The Agreed Framework of 1994

Joshua Kim
March 25, 2021

Submitted as coursework for PH241, Stanford University, Winter 2021


Fig. 1: Photo of the cooling tower at Yongbyon nuclear complex near Pyongyang, North Korea. [6] (Source: Xinhua)

The Agreed Framework between the United States and the Democratic Peoples Republic of Korea was a bilateral treaty to prevent nuclear proliferation in the Korean peninsula. At a time when tensions between the two countries were rising, the agreement provided a diplomatic solution to the issue of nuclear weapons in North Korea. [1] In exchange for their promise to dismantle their weapons program, the United States offered Pyongyang two 1,000-MWe light water reactors (at a cost of $4.5 billion), not suitable for making bombs that would reduce some of North Koreas energy concerns.

Though the technical aspects of the deal were clear, bad behavior and delays ultimately led to its failure. Nevertheless, the Agreed Framework temporarily froze North Koreas 5 MWe reactor at Yongbyon and halted construction of two others a 50 MWe reactor at Yongbyon and a 200 MWe reactor at Taechon that could have produced tens of nuclear weapons by today.


Shortly after the Korean War, the United States continuously deployed nuclear weapons to the Republic of Korea. [2] By the late 1960s, the arsenal contained as many as eight different types and approximately 950 nuclear warheads. In response to this deployment, the DPRK signed an agreement with the Soviet Union to install a Soviet IRT-2000 nuclear research reactor to produce radioisotopes and to send scientists to the USSR for training. [3] However, in the early 1980s, US intelligence officials detected via satellites the construction of a second reactor at Yongbyon and soon pressured the DPRK to sign the Nuclear Proliferation Treaty (NPT). In the mid-1980s, the DPRK signed both the NPT and the International Atomic Energy Agency Safeguards Agreement, which allowed the IAEA to conduct inspections of North Koreas nuclear facilities. After being threatened by the IAEAs demands, the DPRK withdrew from the NPT. [4] Then, in May 1994, North Korea threatened to convert 8,000 irradiated fuel rods from its Yongbyon nuclear reactor into enough plutonium to create four nuclear weapons. The IAEA urged the United Nations to impose sanctions on North Korea, and US President Jimmy Carter visited North Korea to speak with North Korean President Kim Il-Sung. [5] During their meeting, President Kim offered to close their Yongbyon reactor in exchange for light-water reactors and the suspension of economic sanctions on the DPRK.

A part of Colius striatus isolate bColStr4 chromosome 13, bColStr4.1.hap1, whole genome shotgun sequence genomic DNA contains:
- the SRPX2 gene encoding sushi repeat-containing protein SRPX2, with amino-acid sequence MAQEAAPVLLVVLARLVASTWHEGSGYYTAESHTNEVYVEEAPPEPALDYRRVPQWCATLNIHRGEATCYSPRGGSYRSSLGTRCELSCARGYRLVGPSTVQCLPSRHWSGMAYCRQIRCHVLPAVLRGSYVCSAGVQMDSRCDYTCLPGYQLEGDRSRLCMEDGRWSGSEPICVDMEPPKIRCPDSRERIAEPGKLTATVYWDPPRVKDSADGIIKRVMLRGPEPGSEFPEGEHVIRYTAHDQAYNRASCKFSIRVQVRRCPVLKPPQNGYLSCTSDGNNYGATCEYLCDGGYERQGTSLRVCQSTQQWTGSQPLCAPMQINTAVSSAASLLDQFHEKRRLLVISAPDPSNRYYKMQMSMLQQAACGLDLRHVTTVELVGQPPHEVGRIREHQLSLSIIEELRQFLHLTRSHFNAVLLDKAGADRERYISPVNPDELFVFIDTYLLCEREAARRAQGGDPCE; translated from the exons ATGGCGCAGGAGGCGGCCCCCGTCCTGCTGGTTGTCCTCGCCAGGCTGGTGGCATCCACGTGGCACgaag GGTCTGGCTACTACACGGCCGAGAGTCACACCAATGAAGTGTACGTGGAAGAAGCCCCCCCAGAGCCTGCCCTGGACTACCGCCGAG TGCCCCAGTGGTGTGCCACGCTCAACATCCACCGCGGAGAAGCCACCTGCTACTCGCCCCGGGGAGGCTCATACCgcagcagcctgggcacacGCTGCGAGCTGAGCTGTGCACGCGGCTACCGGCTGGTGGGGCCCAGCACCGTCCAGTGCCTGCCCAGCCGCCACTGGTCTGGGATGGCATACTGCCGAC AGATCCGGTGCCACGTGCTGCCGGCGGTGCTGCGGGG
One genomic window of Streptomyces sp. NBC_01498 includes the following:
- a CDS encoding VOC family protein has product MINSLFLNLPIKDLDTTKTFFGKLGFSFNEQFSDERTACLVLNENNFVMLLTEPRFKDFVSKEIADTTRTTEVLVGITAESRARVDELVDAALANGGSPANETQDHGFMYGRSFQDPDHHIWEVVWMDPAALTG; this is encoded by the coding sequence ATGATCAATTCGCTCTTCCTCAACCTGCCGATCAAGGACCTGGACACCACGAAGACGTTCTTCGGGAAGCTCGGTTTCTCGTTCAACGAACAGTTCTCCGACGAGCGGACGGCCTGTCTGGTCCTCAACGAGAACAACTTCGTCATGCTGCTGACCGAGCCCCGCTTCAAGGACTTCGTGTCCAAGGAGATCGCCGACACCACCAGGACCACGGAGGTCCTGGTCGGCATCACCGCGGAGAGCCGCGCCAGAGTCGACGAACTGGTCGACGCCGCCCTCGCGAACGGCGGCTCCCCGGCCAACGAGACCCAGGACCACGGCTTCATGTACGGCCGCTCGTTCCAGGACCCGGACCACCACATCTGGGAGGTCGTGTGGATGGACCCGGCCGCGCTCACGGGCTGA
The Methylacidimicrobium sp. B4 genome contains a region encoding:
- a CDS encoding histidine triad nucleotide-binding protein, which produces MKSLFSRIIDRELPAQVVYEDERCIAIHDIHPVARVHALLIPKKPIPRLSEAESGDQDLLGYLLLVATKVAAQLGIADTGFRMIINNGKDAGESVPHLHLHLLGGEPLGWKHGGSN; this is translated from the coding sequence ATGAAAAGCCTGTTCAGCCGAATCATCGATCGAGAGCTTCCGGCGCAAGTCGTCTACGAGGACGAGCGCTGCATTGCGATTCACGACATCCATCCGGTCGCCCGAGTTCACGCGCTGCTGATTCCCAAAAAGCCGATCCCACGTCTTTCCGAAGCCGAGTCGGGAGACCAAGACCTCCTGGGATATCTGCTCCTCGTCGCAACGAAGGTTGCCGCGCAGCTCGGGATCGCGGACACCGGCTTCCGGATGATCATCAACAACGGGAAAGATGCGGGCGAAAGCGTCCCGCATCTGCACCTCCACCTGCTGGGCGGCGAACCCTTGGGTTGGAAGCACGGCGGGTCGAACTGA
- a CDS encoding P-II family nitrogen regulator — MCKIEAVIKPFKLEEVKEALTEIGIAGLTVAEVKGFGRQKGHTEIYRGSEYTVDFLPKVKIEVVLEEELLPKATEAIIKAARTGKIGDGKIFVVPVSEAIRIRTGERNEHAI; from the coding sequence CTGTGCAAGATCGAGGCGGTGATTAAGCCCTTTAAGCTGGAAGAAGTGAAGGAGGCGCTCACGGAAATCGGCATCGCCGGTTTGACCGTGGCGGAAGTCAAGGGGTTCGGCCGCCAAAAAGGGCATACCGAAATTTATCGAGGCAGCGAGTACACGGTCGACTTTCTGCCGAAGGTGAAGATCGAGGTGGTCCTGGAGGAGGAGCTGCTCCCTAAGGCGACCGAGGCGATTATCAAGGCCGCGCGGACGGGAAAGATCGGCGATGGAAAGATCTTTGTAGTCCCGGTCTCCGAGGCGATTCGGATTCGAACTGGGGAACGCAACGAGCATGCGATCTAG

The Agreement

The DPRK would:

  1. Shut down the Yongbyon reactor and place the 8,000 fuel rods at the facility in special containers for long-term storage.

  2. Stop the construction of two reactors (50-MWe and 200-MWe reactors) which could have generated up to 50 kilograms of plutonium per year.

  3. Allow IAEA inspectors to monitor the facility.

The US would:
  1. Build two 1,000-MWe light-water reactors in North Korea by 2003.

  2. Supply 500,000 tons of heavy fuel oil annually to the DPRK.

  3. Not use nuclear weapons against the DPRK.

Reasons for Failure

The Agreed Framework ultimately fell through because of delays in implementing the agreed upon provisions and acts of punishment against possible defections from the agreement. The causes of these delays were changes in US domestic policy and insufficient funding as well as the threats by North Korea of withdrawing from the agreement. The DPRK routinely blocked the IAEA safeguarding inspections and admitted in late 2002 that they had created a program to generate uranium-based nuclear weapons. Consequently, the US suspended its shipment of heavy-oil and froze the construction of the two light-water reactors. The agreement was finally ended when the DPRK withdrew from the NPT and reactivated its Yongbyon nuclear reactor.

© Joshua Kim. The author warrants that the work is the author's own and that Stanford University provided no input other than typesetting and referencing guidelines. The author grants permission to copy, distribute and display this work in unaltered form, with attribution to the author, for noncommercial purposes only. All other rights, including commercial rights, are reserved to the author.


[1] J. D. Pollack, "The United States, North Korea, And The End of The Agreed Framework.," Naval War College Review, 56, No. 3, 11 (Summer 2003).

[2] H. M. Kristensen and R. S. Norris, "A History of US Nuclear Weapons in South Korea," Bull. Atom. Sci. 73, 349 (2017).

[3] E. Ha and C. Hwang, "The U.S.-North Korea Geneva Agreed Framework: Strategic Choices and Credible Commitments," N. Korean Rev. 11, No. 1, 7 (Spring 2015).

[4] S. A. Squassoni, "North Korea's Nuclear Weapons: How Soon an Arsenal?," Congressional Research Service, RS21391, May 2005.

[5] E. N. Sarantakes, Dropping the Torch: Jimmy Carter, The Olympic Boycott, and the Cold War (Cambridge University Press, 2011).

[6] P. Park, "Experts: North Korea Can Make Nuclear Weapons Without Yongbyon," Voice of America, 5 Mar 19.